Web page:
Last weekend, I enjoyed three days in what looked like, Yogic Disneyland. Together with Giulia, owner of In Sabina in Italy and Gustavo Ponce owner of Canal Om in Chile, we set up our own stand at the London Yoga Om Show, in Olympia.
15.000 yogis to be expected, 4000 flyers ready to be distributed and a lot of curiosity from our side to see if a show like this was ‘our thing’.
The first day was relaxed, several people walked into the stand, attracted by the beautiful pictures of In Sabina and Canal Om, and looking for information on future retreats. We met quite a few teachers as well, either interested in bringing groups to the locations or teaching at one of my retreats.
There was no real plan and we just waited to see who would walk in. By the end of the day we were satisfied, had some great laughs, but when looking at the pile of flyers, mmm, we figured we might do something different in the next few days, as we didn’t like the idea of going home again with all these flyers…
We still had this Free Yoga Retreat to give away as well but for some reason many people didn’t even want more info on this as they thought there must be a catch. A catch? Hello? We’re trying to be yogis, how can there be a catch?
Even when informing our winner this week, I had to explicitly mention she is really going to Italy as she still didn’t believe it.
On Saturday we changed our approach and just started out handing over the flyers to basically everyone that past the stand. Myrna Van Kemenade from Yogadreams and some friends of Giulia’s and Gustavo’s also joined in, and at a certain point we must have been distributing about a 100 flyers an hour! Great fun and a lot more people to talk too as well!
Most people questioned us on how our retreats are different. The answer to that one was easy as there aren’t too many retreats on the market that have the all-inclusive formula, have two teachers on board on most retreats, offer different styles during the week and use superb locations.
Overall it was a great experience and I’m grateful to have had a stand on one of the biggest yoga exhibitions in Europe. And that’s exactly where the awkwardness also stepped in…
Yoga and exhibition, yoga and business: Is that even ok?
Especially on the first day, I was a bit overwhelmed by the way things were presented. It almost seemed like if you would wear these specific pants, spice it up with the right jewelry, have the newest Yogamatters mat and drink from the original Gaiam water bottle; you would be a true yogi. Also, was I participating in this madness? I had my own stand, promoting yoga retreats so was I promoting the act of going on retreats, as a way to make people more yogi as well?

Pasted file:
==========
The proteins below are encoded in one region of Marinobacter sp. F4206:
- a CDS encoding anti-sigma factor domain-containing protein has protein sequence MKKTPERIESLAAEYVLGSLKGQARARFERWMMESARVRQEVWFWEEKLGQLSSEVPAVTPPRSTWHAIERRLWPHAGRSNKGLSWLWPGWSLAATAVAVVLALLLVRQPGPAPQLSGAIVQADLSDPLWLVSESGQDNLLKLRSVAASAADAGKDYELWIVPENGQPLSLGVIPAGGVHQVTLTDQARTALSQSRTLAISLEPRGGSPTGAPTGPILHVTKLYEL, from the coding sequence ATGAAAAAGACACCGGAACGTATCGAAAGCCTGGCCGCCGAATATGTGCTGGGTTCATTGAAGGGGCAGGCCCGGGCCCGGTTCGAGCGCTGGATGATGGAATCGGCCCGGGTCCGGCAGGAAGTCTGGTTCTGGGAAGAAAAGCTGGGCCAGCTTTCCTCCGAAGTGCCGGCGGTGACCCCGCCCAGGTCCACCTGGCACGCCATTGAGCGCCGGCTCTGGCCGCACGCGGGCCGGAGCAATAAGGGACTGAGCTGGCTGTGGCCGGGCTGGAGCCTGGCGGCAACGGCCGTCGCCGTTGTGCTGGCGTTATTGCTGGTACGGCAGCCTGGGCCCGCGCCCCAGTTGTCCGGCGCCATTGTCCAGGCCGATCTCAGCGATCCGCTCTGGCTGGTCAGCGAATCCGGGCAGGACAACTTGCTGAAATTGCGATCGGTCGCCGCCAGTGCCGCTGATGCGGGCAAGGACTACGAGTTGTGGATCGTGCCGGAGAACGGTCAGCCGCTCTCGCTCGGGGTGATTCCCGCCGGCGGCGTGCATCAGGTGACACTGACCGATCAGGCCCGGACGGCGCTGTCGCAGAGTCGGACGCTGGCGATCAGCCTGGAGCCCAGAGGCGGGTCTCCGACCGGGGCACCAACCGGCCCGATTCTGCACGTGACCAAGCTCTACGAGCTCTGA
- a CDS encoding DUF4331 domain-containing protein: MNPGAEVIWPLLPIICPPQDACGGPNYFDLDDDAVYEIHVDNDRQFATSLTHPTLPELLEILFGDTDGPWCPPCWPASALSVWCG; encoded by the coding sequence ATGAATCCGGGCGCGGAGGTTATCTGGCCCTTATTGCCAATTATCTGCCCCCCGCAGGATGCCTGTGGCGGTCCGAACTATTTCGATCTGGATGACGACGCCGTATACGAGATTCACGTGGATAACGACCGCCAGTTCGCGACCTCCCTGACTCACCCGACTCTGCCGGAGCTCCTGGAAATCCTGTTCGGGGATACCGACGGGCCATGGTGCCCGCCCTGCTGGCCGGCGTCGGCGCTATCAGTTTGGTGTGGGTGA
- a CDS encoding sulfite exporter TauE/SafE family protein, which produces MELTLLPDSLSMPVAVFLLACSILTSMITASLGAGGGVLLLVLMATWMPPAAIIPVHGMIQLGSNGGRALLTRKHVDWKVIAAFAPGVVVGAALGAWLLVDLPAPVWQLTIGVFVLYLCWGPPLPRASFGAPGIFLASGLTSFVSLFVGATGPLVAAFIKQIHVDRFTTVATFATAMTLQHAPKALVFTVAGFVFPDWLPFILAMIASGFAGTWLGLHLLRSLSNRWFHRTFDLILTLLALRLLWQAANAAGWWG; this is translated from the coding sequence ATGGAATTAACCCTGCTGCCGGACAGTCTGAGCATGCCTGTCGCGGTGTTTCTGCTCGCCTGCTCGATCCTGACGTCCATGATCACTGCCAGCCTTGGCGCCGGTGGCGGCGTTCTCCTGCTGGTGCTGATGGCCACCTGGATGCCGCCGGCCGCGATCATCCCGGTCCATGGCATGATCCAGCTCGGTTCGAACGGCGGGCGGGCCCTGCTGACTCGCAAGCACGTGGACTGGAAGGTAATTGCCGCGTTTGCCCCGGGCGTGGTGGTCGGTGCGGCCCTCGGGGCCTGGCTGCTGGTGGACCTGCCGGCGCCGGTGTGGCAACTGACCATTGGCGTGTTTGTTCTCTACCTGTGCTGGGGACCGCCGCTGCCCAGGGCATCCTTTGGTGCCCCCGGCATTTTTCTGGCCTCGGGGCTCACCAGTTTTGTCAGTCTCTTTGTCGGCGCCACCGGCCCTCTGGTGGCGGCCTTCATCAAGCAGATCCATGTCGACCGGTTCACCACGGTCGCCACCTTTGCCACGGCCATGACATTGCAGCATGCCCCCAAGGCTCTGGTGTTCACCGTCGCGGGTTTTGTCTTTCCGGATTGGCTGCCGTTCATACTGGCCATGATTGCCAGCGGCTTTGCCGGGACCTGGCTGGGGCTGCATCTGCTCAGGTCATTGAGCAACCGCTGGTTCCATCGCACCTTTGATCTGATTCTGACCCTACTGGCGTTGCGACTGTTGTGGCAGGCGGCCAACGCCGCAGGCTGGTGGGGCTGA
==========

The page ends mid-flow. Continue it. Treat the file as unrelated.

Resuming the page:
One visitor to our stand clearly had the same doubts and she asked me what my definition of yoga was. She had asked most of the retreat organizers and was either given a vague answer on physical benefits or just bombarded with the unique offer they had for a retreat, when she would book on the spot and leave her email right there and then.
As yoga for me is more than asanas, has absolutely nothing to do with what you wear and boils down to the definition of Patanjali, stilling the mind; I could see that I had restored a little bit of her faith, that for some people yoga is more than a business of clothes, props, mats, DVD’s, jewelry, or retreats.
Fact is, yoga just is big business. Some numbers:
Estimates of the number of global yoga practitioners are as high as 250 million. According to Yoga Journal Magazine, North Americans spend over $10 billion annually on yoga classes and equipment. And last year, Lululemon, the Vancouver-based yoga-apparel brand, earned more than $1 billion globally…
Clearly, yoga is evolving.
The question is: Is there something wrong with the materialistic evolution of yoga?
In essence, I will say: No!
I still believe that the more people do yoga, the better it will be for this world and the huge advantage of these big brands jumping on the yoga wagon is, that they make yoga more accessible to a larger audience. And whether people get into a regular yoga practice via Bikram, Boxing Yoga or Disco Yoga, at some point they might start wondering what the background of it all might be. If they then fall upon a good teacher, why not?!
There’s also nothing wrong with buying the Lululemon pants and cool things to wear for your yoga class. I wear yoga pants half of a the day so why not have some fashion blended in? Just make sure, you buy them for you and that you are staying true to why you love yoga and what brought you to yoga in the first place.
And coming back to my earlier question on participating in the madness?
There’s also absolutely nothing wrong with going on yoga retreats. Whether or not it will make you more yogi/aware/mindful/conscious? That’s up to you! I just create the environment for you to do so.
Above all, it’s a time to rejuvenate, to take some time out, to learn more about the true philosophy of yoga, to experience, to be with likeminded people from all over the world, see new cultures and simply enjoy yourself.
If I see what our retreats can do for people, I’m very happy to have been on the yoga show, to be in the yoga business and to promote my retreats to make more people aware that there is something like yoga holidays!
As usual, feel free to share your thoughts.
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